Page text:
Others mulch heavily with straw. Just note that this can attract critters that you probably don’t want in your garden, like rabbits and voles. The plus side is you can just move the straw aside to plant, and you already have next season’s weed protection in place.
We have also tried layers of newspaper, when we had access to a lot for free. We currently can easily get our hands on used cardboard boxes, which we have found to be the easiest material to use.
Cardboard covers more area, making the task much faster to complete. Of course, you will need a way to dispose of them or reuse them in the spring. We have found they work great the following season and even the year afterÂ in the pathways. Just be careful as they can become slippery when wet.
What’s your favorite way to prevent weeds?
“Just like that,” he said, “and it’s Fall.”
It was onlyÂ a week ago we still had the AC on, and now our overnight temperatures are quickly approaching the 40’s. Fall can come fast in the Northeast.
But that doesn’t stop the gardening of course.
Today we are moving a planter tomato and an eggplant into the greenhouse. There they will join cucumbers, carrots, spinach and one each winter and summer squash. The peas should be up within a few days, and the heater is ready to go.
In The Jones’ Garden SystemÂ the vining crops will get their final harvest and all four sides plus top will be covered in clear plastic to keep things warmer. This still gives us time, about an extra 3 weeks, to plant more fall crops such as beets, greens, more peas and carrots. The indeterminate tomatoes will keep on producing for a while, past the frost and into October.
This is very good news for us, as this year was one of the worst we have ever seen for the much desired tomato, and without a way to extend the season, our crop would be really sad.
Our intention is to see how far into the cold weather we can keep going. Of course, we’ll share that info with you.
But probably not the tomatoes.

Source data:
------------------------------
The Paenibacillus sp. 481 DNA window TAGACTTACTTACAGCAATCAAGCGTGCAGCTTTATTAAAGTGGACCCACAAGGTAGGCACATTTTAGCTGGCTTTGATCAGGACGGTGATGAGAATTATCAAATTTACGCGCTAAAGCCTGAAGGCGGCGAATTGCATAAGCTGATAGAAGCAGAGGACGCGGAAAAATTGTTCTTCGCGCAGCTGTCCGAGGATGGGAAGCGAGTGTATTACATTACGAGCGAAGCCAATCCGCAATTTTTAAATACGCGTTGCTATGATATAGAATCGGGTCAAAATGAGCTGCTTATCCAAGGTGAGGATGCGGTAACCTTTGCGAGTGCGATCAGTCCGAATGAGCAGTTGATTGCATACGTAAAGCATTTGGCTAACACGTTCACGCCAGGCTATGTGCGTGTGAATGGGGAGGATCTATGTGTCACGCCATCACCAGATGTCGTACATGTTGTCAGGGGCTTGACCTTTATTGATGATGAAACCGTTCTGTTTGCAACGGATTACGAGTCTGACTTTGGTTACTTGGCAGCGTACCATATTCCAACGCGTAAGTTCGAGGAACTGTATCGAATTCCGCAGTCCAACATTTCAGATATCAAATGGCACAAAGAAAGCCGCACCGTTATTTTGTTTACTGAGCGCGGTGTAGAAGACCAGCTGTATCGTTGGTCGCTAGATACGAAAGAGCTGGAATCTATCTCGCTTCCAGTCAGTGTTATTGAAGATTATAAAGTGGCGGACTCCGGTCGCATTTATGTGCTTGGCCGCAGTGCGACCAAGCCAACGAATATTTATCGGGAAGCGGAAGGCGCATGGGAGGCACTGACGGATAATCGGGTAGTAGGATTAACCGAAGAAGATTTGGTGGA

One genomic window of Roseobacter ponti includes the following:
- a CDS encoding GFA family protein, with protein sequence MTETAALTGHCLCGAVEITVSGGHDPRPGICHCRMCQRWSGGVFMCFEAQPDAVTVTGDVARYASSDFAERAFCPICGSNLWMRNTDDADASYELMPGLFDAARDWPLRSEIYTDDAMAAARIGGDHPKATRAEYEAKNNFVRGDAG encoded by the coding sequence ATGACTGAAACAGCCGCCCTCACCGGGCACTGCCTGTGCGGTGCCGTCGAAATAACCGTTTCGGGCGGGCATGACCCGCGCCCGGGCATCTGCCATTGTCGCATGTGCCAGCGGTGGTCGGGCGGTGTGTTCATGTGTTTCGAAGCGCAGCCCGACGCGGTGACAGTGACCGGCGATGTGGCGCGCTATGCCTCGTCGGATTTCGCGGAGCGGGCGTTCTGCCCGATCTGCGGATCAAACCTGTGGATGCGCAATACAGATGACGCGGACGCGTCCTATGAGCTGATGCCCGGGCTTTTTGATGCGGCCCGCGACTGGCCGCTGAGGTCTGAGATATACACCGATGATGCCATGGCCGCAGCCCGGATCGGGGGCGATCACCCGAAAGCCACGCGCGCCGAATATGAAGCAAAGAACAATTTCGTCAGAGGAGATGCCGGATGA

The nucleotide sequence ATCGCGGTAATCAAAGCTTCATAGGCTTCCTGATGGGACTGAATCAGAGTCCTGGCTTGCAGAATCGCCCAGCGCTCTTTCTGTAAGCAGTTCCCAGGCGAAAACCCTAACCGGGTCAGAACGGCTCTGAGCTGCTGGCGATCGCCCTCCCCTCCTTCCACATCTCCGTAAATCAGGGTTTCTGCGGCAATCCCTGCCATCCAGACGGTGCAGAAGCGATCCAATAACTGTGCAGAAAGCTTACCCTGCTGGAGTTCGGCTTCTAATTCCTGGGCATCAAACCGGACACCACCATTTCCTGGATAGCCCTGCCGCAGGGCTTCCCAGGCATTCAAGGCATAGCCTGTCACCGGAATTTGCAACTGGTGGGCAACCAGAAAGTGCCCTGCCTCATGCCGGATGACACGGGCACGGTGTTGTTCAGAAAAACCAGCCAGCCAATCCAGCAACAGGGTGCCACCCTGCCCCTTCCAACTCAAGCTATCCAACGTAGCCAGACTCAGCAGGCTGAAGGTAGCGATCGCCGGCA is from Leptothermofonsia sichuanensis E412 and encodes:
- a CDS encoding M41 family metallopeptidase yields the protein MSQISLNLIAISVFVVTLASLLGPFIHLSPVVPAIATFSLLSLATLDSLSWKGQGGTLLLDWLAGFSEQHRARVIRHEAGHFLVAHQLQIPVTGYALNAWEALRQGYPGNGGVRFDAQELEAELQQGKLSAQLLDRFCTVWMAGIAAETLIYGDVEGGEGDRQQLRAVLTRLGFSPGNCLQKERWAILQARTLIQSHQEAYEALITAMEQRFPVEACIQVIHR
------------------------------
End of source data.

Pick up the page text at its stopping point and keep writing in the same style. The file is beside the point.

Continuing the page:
There’s a lot of money in the seed business. My husband saysÂ I have played a major part in that area. ðŸ˜‰
In the long run though, I prefer to save money where I can by saving seeds. Here are a few things I have learned:
- Save only seeds from heirloom or open-pollinated plants. Forget GMO (genetically engineered) you can’t buy those seeds. Hybrid plants are wonderful, but saving the seeds from them could prove problematic. If you like a challenge, though, go for it.
- Think outside the seed packet to start. Dry beans, unroasted peanuts and sunflower seeds, and some fresh veggies can give you food and seeds as well. Most of our dry beans came from seeds we first bought as ‘soup beans‘. Man, they were cheap and have kept us in seeds for years. Learn more hereÂ (turn down your sound).
- Learn how to save the more temperamental seeds like tomato and cucumber. Once you do it a few times, you’ll be a pro.
- Also learn about cross pollination. If you live in a suburban setting, you may need to protect a plant or two from getting pollen from another plant. Note that only plants of the same species can cross. Your cukes are safe from your melons. Here’s more on squash cross pollination.
- Pick the best of the best for saving seeds. That perfect tomato, theÂ ideal pumpkin. Save those seeds. Ever hear the story of The Mortgage Lifter tomato? Choose the biggest zucchini, for example. Let it get good and ripe, then harvest the seeds.
- And finally, if you are giving them as gifts, choose or make a nice package. You can purchase ours, or make your own. We used a rubber stamp and permanent ink on ‘coin’ size envelopes, then hand finished with colored water pencils and oil pencils. Tuck them in with a few jars of your home canned goodness, and you have gift giving all wrapped up!
The expression “doesn’t see the forest for the trees” refers to a person who is so caught up in details that they are missing the overall picture.
As gardeners, we sometimes do the opposite.
There is so much detail happening in the garden, and too often we miss it.
So today I’m going to share a simple sunflower with you; and show how really not simple it is.
In the picture above, did you notice the yellow pollen on the leaf?
How about the sheer beauty of the seed head?
Of course, you probably did notice the bee.
I couldn’t get a close up of it, but I did find this happening on the back of the flower.
Can you see them? Click on the picture for a better look.
If you want to improve your eye for detail, exercise it.
That’s right, get a camera.
The lens will pick up details you may have missed; and soon you’ll be seeing them quicker on your own.
This can make your whole gardening experience, and life actually, that much richer.